Apple ordered to pay $530 million to 'patent troll' over iTunes Store

Smartflash doesn't make anything or have US operations, and was set up to allow its founder to make money from his ideas

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The Independent Tech

Apple has been ordered to pay $530 million to a company that exists simply to sue big companies over patents.

The payout is related to a patent filed in 1999 that relates to “downloading and paying for data such as audio and video data, text, software, games and other types of data.” Apple must pay $532.9 million to the holder of the patent, Smartflash, because its iTunes Store was found to have been using inventions described in the patent.

The row was about the digital rights management, data storage and payments systems technology found in the iTunes Store. The company said that the patent was infringed in applications such as Coin Dozer and 4 Pics 1 Movie.

Smartflash is thought to be a “patent troll” – a company that secures patents with no intention to use them, but instead to make money by suing other companies.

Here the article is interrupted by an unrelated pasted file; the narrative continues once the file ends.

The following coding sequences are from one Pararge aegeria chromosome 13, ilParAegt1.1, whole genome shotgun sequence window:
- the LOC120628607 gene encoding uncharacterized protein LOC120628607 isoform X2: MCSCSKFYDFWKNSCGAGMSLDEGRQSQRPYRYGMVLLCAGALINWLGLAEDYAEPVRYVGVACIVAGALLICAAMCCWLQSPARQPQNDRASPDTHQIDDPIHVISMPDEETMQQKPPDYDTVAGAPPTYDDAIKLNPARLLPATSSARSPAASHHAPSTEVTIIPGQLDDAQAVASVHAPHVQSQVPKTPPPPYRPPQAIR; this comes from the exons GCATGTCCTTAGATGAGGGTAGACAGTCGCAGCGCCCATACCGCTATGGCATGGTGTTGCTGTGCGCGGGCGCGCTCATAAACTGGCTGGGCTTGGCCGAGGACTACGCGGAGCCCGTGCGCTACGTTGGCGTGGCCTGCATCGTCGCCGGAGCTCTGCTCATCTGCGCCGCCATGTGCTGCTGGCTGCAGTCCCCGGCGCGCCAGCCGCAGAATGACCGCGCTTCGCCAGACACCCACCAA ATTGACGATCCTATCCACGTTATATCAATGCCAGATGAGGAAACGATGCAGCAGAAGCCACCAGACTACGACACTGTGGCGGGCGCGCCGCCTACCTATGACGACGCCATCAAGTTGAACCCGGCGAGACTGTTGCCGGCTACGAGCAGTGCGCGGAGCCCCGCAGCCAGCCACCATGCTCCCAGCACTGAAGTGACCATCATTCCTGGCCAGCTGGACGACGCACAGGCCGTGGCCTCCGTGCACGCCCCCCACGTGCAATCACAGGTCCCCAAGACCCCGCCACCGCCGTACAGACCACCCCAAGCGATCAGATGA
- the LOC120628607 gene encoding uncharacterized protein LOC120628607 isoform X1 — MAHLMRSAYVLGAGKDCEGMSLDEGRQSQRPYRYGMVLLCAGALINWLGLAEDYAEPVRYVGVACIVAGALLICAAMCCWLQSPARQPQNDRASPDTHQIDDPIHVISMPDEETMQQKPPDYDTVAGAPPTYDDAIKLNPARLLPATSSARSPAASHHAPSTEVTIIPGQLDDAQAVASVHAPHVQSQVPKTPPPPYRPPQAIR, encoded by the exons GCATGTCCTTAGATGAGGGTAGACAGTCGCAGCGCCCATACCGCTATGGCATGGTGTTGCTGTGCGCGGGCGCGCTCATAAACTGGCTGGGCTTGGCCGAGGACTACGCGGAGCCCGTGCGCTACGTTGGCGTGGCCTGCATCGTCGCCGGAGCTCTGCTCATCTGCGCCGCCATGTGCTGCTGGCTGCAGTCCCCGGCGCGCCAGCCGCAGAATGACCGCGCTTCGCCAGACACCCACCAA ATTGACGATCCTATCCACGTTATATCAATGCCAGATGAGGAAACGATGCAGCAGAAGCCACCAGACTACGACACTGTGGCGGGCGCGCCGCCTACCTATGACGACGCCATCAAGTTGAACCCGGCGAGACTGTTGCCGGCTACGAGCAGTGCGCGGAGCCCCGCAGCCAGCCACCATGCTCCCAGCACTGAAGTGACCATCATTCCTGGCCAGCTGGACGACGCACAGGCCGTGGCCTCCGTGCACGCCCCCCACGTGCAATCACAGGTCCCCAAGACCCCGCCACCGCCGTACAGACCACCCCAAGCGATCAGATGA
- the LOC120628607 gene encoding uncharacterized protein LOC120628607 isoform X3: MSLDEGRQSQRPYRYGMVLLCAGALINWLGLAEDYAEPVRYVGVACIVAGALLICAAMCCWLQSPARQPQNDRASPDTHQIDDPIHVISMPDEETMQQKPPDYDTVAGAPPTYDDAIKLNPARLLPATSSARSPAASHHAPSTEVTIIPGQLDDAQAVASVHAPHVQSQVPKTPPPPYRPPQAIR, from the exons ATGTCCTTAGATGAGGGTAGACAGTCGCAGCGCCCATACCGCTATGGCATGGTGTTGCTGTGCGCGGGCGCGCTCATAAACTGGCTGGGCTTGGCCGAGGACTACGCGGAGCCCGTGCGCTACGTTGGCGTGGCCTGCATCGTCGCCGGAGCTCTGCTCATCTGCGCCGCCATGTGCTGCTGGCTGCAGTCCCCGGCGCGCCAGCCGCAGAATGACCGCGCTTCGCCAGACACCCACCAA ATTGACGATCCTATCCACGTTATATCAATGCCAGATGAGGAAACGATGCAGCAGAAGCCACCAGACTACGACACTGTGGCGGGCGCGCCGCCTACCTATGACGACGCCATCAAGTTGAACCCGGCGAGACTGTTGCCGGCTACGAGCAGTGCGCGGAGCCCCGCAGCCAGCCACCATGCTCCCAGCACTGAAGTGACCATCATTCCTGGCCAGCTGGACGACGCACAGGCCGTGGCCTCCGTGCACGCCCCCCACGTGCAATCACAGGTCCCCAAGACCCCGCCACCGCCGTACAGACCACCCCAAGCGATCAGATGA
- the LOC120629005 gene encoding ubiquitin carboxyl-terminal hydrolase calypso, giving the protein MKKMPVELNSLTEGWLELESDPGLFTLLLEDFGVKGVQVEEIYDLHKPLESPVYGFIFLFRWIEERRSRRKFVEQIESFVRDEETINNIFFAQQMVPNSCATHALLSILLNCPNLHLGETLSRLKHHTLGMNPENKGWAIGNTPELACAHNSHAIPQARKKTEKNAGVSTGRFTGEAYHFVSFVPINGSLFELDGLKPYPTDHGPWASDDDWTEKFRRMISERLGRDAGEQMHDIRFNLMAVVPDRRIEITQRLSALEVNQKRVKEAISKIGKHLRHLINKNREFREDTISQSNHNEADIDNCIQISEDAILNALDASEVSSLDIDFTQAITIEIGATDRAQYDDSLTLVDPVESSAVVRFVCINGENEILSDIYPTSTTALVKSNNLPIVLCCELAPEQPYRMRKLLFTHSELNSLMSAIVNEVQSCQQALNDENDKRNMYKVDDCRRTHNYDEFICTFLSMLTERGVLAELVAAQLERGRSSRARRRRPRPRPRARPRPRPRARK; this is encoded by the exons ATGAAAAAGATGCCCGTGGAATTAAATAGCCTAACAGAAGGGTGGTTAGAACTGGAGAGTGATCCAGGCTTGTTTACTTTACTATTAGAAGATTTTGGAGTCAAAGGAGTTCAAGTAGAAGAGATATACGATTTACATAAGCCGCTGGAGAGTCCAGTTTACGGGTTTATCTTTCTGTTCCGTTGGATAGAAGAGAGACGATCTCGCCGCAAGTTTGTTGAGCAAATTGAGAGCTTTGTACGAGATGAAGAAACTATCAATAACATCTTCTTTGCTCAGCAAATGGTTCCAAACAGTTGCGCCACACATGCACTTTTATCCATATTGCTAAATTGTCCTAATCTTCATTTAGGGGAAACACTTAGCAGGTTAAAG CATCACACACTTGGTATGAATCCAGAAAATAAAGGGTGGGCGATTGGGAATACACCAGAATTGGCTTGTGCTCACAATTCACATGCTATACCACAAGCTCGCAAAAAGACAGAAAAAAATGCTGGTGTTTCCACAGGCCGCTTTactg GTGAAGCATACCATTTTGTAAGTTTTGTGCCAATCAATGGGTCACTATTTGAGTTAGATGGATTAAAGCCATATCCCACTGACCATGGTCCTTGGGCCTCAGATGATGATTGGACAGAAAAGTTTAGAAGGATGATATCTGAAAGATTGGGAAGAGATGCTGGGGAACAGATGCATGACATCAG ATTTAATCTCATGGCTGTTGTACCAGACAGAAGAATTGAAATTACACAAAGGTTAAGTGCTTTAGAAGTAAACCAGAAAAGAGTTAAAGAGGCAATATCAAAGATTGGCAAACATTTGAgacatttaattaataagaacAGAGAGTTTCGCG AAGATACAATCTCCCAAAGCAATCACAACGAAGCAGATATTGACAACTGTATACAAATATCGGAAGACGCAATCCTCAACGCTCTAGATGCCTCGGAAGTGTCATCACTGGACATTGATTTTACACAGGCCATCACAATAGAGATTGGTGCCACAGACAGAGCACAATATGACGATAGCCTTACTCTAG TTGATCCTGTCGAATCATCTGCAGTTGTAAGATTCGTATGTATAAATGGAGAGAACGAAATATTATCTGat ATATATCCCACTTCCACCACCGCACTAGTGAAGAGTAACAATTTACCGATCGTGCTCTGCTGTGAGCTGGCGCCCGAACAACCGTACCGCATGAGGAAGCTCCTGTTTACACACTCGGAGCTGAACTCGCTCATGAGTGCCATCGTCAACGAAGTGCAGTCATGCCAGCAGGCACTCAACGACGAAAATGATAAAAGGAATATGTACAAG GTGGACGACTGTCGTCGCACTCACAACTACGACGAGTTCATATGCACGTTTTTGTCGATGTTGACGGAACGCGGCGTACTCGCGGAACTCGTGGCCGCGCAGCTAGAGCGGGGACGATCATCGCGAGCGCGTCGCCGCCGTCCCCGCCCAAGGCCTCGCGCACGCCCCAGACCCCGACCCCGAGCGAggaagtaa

“Smartflash makes no products, has no employees, creates no jobs, has no U.S. presence, and is exploiting our patent system to seek royalties for technology Apple invented,” Kristin Huguet, an Apple spokeswoman, told Bloomberg. “We refused to pay off this company for the ideas our employees spent years innovating and unfortunately we have been left with no choice but to take this fight up through the court system.”

Smartflash says that it was established to commercialise the ideas of its founder, Patrick Racz. Its office is registered as a building across the road from the court where the trial was held, Bloomberg reported.

The company is currently locked in disputes with other smartphone manufacturers, Samsung and Google. Amazon was also sued in December.

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